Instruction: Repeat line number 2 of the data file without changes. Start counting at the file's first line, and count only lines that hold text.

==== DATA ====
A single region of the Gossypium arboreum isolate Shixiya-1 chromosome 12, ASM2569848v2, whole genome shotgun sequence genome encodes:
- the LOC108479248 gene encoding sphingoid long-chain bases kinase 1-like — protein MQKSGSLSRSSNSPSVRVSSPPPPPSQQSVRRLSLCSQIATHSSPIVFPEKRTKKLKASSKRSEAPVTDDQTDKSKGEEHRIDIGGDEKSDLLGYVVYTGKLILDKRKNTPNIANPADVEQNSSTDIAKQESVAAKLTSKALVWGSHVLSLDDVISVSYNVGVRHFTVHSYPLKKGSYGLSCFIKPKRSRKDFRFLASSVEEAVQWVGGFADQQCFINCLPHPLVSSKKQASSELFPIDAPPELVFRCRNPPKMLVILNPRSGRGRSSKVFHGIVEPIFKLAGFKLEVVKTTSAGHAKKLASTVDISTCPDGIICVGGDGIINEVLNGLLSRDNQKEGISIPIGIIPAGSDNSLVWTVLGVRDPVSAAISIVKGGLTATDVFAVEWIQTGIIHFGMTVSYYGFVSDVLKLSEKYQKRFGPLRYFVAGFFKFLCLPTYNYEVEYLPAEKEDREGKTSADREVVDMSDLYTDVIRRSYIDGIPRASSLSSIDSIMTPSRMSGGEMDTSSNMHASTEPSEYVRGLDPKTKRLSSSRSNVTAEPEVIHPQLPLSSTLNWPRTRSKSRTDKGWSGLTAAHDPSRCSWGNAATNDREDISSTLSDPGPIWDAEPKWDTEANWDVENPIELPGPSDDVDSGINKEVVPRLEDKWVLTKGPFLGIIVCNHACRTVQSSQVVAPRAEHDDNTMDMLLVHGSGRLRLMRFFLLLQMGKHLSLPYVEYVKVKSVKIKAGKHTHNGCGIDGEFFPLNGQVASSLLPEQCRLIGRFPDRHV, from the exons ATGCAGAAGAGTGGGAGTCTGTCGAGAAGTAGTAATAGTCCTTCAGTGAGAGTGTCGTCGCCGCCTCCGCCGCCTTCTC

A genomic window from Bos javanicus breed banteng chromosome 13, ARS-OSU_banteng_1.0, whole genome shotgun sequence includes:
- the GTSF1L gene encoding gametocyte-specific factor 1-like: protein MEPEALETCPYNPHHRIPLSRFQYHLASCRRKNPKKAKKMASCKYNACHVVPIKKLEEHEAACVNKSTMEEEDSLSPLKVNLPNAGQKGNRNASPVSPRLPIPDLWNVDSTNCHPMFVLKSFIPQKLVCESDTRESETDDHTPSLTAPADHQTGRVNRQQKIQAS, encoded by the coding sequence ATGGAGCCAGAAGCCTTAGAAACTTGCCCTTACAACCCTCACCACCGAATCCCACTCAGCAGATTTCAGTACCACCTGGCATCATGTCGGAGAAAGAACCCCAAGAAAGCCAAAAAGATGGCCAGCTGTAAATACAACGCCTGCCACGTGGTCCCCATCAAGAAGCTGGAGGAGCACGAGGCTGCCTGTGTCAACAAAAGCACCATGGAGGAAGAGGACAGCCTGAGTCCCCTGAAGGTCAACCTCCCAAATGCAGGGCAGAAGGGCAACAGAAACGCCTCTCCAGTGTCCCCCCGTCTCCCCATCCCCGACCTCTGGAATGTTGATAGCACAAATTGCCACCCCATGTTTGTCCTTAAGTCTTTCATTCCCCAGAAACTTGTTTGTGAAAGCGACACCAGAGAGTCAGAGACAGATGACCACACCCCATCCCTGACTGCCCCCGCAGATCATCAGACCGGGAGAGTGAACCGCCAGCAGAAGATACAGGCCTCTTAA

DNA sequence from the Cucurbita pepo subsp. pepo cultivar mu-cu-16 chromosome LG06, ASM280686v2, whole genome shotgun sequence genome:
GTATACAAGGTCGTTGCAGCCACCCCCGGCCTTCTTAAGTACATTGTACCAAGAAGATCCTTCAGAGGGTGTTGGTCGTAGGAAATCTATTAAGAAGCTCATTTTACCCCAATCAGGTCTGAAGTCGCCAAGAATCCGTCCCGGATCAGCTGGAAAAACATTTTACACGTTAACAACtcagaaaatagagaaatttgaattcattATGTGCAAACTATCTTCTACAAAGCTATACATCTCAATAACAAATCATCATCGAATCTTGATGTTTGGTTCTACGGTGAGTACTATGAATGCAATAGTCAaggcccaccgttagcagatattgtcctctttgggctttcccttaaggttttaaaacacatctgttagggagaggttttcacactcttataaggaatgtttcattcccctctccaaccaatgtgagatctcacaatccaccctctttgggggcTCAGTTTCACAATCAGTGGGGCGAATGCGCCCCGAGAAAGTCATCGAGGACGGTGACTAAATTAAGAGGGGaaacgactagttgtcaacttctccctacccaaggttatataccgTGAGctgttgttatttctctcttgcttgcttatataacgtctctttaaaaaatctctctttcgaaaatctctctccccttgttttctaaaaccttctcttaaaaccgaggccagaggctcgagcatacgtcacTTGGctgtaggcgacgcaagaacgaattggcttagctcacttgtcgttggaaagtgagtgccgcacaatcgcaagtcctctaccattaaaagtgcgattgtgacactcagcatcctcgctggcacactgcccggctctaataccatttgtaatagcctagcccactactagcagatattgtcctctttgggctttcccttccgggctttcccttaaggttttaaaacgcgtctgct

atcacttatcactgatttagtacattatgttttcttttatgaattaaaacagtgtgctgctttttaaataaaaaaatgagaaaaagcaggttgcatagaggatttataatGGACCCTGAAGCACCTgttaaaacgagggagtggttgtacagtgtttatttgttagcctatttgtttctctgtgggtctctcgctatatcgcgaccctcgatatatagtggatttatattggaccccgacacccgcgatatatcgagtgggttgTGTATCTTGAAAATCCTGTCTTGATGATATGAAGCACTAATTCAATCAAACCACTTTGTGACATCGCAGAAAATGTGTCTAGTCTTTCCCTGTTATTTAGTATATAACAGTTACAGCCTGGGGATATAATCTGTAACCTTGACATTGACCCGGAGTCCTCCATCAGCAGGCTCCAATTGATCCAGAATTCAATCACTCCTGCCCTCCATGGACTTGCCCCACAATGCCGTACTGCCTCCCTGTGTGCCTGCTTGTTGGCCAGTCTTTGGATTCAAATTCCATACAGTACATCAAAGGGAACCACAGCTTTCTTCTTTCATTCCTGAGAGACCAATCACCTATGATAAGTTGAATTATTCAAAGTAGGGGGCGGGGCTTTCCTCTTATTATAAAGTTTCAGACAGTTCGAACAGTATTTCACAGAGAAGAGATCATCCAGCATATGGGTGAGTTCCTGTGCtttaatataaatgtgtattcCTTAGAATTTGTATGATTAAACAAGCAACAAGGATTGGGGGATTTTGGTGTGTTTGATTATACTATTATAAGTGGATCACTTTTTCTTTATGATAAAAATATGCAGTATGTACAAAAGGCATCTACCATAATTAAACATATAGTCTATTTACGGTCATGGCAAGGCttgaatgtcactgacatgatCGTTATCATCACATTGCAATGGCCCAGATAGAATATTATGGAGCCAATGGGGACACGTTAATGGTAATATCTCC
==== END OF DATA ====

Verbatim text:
- the LOC108479248 gene encoding sphingoid long-chain bases kinase 1-like — protein MQKSGSLSRSSNSPSVRVSSPPPPPSQQSVRRLSLCSQIATHSSPIVFPEKRTKKLKASSKRSEAPVTDDQTDKSKGEEHRIDIGGDEKSDLLGYVVYTGKLILDKRKNTPNIANPADVEQNSSTDIAKQESVAAKLTSKALVWGSHVLSLDDVISVSYNVGVRHFTVHSYPLKKGSYGLSCFIKPKRSRKDFRFLASSVEEAVQWVGGFADQQCFINCLPHPLVSSKKQASSELFPIDAPPELVFRCRNPPKMLVILNPRSGRGRSSKVFHGIVEPIFKLAGFKLEVVKTTSAGHAKKLASTVDISTCPDGIICVGGDGIINEVLNGLLSRDNQKEGISIPIGIIPAGSDNSLVWTVLGVRDPVSAAISIVKGGLTATDVFAVEWIQTGIIHFGMTVSYYGFVSDVLKLSEKYQKRFGPLRYFVAGFFKFLCLPTYNYEVEYLPAEKEDREGKTSADREVVDMSDLYTDVIRRSYIDGIPRASSLSSIDSIMTPSRMSGGEMDTSSNMHASTEPSEYVRGLDPKTKRLSSSRSNVTAEPEVIHPQLPLSSTLNWPRTRSKSRTDKGWSGLTAAHDPSRCSWGNAATNDREDISSTLSDPGPIWDAEPKWDTEANWDVENPIELPGPSDDVDSGINKEVVPRLEDKWVLTKGPFLGIIVCNHACRTVQSSQVVAPRAEHDDNTMDMLLVHGSGRLRLMRFFLLLQMGKHLSLPYVEYVKVKSVKIKAGKHTHNGCGIDGEFFPLNGQVASSLLPEQCRLIGRFPDRHV, from the exons ATGCAGAAGAGTGGGAGTCTGTCGAGAAGTAGTAATAGTCCTTCAGTGAGAGTGTCGTCGCCGCCTCCGCCGCCTTCTC